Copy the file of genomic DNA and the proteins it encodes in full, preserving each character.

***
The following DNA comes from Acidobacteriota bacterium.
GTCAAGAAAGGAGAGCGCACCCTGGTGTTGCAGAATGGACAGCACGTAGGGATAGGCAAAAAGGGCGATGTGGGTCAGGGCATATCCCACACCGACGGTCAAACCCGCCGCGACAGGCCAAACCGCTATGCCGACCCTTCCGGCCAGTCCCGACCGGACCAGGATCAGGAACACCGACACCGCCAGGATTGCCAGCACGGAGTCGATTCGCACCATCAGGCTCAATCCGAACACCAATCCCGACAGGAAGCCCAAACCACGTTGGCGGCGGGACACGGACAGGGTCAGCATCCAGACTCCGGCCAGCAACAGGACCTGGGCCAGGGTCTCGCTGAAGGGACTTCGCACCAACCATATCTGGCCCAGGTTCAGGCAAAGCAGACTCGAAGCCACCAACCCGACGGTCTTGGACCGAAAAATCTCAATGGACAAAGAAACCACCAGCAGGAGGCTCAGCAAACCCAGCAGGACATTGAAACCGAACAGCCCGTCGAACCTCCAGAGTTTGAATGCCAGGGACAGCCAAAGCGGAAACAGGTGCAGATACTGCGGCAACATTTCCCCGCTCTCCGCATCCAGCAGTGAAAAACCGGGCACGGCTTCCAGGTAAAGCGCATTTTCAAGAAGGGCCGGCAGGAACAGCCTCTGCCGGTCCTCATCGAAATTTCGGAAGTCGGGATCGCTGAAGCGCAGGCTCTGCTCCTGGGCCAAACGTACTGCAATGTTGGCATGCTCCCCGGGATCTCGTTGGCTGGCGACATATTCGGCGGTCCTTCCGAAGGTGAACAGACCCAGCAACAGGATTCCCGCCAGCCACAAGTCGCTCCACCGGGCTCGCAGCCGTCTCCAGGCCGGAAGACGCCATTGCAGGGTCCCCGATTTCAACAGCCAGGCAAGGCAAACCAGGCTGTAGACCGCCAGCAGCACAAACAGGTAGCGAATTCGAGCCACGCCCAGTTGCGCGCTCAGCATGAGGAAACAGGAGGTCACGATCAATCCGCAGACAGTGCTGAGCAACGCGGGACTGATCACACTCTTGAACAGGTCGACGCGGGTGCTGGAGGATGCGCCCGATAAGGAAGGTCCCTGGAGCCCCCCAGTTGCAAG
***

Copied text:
The following DNA comes from Acidobacteriota bacterium.
GTCAAGAAAGGAGAGCGCACCCTGGTGTTGCAGAATGGACAGCACGTAGGGATAGGCAAAAAGGGCGATGTGGGTCAGGGCATATCCCACACCGACGGTCAAACCCGCCGCGACAGGCCAAACCGCTATGCCGACCCTTCCGGCCAGTCCCGACCGGACCAGGATCAGGAACACCGACACCGCCAGGATTGCCAGCACGGAGTCGATTCGCACCATCAGGCTCAATCCGAACACCAATCCCGACAGGAAGCCCAAACCACGTTGGCGGCGGGACACGGACAGGGTCAGCATCCAGACTCCGGCCAGCAACAGGACCTGGGCCAGGGTCTCGCTGAAGGGACTTCGCACCAACCATATCTGGCCCAGGTTCAGGCAAAGCAGACTCGAAGCCACCAACCCGACGGTCTTGGACCGAAAAATCTCAATGGACAAAGAAACCACCAGCAGGAGGCTCAGCAAACCCAGCAGGACATTGAAACCGAACAGCCCGTCGAACCTCCAGAGTTTGAATGCCAGGGACAGCCAAAGCGGAAACAGGTGCAGATACTGCGGCAACATTTCCCCGCTCTCCGCATCCAGCAGTGAAAAACCGGGCACGGCTTCCAGGTAAAGCGCATTTTCAAGAAGGGCCGGCAGGAACAGCCTCTGCCGGTCCTCATCGAAATTTCGGAAGTCGGGATCGCTGAAGCGCAGGCTCTGCTCCTGGGCCAAACGTACTGCAATGTTGGCATGCTCCCCGGGATCTCGTTGGCTGGCGACATATTCGGCGGTCCTTCCGAAGGTGAACAGACCCAGCAACAGGATTCCCGCCAGCCACAAGTCGCTCCACCGGGCTCGCAGCCGTCTCCAGGCCGGAAGACGCCATTGCAGGGTCCCCGATTTCAACAGCCAGGCAAGGCAAACCAGGCTGTAGACCGCCAGCAGCACAAACAGGTAGCGAATTCGAGCCACGCCCAGTTGCGCGCTCAGCATGAGGAAACAGGAGGTCACGATCAATCCGCAGACAGTGCTGAGCAACGCGGGACTGATCACACTCTTGAACAGGTCGACGCGGGTGCTGGAGGATGCGCCCGATAAGGAAGGTCCCTGGAGCCCCCCAGTTGCAAG